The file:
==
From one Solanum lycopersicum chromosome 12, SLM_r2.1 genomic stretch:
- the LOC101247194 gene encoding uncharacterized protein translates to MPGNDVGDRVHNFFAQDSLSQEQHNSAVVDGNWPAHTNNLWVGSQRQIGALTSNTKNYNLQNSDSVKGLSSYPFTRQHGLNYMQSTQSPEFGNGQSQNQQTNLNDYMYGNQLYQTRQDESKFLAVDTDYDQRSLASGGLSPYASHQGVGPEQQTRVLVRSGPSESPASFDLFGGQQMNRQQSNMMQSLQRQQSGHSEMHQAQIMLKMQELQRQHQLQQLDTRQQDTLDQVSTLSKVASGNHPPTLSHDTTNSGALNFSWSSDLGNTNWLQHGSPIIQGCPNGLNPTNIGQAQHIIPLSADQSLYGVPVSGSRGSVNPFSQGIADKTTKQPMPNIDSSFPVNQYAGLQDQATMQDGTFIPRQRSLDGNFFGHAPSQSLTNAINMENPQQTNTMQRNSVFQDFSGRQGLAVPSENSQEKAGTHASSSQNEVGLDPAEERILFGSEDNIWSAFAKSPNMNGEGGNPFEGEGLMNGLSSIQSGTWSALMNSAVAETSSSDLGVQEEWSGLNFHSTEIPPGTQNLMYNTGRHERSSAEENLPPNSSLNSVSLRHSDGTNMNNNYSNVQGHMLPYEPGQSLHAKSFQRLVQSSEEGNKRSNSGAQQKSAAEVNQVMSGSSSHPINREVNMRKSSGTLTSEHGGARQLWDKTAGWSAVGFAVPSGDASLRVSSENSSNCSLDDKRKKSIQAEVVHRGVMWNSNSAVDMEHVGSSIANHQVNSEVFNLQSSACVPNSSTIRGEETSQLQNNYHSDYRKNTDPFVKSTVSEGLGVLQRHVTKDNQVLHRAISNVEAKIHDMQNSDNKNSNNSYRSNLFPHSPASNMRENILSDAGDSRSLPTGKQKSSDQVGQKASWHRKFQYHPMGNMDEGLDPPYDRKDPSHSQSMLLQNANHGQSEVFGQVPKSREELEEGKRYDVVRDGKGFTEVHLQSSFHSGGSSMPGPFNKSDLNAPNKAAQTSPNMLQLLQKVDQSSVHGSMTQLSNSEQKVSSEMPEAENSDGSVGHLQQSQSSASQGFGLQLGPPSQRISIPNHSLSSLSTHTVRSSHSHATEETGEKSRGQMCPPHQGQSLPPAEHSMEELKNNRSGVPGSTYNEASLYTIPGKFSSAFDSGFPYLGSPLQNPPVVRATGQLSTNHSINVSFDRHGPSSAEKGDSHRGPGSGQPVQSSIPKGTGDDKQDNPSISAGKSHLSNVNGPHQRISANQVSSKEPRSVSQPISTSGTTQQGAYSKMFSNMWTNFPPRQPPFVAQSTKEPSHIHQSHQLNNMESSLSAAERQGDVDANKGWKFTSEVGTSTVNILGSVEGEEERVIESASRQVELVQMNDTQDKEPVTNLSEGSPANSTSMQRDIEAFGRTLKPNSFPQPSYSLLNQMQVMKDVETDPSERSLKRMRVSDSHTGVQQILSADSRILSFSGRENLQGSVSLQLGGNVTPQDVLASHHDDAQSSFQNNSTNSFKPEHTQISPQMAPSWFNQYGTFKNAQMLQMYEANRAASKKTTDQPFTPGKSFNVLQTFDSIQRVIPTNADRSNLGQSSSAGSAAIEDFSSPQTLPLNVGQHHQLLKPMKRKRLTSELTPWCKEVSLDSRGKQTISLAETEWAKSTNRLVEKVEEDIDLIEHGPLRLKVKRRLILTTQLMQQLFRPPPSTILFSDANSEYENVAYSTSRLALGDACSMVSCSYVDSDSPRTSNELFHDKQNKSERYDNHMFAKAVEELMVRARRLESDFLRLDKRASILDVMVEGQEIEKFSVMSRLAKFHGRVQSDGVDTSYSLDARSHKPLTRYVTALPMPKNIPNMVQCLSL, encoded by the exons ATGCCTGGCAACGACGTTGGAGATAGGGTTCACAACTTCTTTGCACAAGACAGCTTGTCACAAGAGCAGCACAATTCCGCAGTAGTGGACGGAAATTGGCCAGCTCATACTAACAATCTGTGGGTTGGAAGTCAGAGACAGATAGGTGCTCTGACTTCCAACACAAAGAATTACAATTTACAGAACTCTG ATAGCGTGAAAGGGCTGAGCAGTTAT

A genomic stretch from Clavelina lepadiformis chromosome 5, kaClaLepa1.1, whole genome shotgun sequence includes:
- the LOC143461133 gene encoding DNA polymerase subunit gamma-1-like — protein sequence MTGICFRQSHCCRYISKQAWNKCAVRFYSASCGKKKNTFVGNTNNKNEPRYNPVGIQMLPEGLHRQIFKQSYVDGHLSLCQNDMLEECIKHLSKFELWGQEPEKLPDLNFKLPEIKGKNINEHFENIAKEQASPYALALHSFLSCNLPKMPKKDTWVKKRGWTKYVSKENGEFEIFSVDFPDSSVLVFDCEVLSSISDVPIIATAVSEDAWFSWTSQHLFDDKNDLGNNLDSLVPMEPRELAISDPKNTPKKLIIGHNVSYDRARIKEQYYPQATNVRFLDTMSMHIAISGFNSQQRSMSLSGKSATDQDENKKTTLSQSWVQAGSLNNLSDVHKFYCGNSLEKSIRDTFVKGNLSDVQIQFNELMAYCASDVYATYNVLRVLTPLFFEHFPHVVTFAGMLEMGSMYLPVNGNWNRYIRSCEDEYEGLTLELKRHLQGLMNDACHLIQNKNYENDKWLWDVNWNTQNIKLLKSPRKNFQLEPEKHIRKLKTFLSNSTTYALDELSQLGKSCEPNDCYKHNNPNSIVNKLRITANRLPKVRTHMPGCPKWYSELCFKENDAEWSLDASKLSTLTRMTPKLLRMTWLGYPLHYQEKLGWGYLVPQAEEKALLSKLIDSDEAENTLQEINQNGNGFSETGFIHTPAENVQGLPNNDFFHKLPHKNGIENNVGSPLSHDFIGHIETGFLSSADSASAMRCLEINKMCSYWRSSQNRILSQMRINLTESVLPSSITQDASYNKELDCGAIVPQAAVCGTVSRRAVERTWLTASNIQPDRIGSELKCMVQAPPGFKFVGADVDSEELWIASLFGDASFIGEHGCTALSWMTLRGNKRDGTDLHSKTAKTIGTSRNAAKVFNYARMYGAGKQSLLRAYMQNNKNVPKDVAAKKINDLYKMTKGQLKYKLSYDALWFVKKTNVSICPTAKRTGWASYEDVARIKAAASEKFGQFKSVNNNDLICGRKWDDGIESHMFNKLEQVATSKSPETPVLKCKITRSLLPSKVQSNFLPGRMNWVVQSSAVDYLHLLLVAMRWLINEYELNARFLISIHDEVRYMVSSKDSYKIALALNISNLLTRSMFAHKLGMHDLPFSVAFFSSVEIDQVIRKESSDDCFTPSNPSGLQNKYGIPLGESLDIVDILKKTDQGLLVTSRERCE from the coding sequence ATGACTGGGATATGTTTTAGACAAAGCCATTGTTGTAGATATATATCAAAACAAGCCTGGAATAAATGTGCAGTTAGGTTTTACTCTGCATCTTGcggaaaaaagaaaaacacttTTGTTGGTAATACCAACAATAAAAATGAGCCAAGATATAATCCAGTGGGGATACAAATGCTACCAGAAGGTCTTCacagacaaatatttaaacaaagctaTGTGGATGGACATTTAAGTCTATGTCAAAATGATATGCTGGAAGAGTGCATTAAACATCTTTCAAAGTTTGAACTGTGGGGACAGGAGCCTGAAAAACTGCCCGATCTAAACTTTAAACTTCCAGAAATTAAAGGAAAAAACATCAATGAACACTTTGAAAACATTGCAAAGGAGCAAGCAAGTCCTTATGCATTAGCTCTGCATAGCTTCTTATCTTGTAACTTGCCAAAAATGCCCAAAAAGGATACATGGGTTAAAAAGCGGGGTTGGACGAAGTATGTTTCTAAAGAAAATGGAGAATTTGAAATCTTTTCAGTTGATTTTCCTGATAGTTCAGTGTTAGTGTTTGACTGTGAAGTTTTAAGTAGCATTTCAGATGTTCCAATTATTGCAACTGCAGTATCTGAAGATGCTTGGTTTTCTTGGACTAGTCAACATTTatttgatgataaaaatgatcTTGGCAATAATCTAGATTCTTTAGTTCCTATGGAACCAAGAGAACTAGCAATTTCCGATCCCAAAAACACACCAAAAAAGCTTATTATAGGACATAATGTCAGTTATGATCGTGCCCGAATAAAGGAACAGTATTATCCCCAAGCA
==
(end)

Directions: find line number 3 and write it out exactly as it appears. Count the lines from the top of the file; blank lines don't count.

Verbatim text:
A genomic stretch from Clavelina lepadiformis chromosome 5, kaClaLepa1.1, whole genome shotgun sequence includes: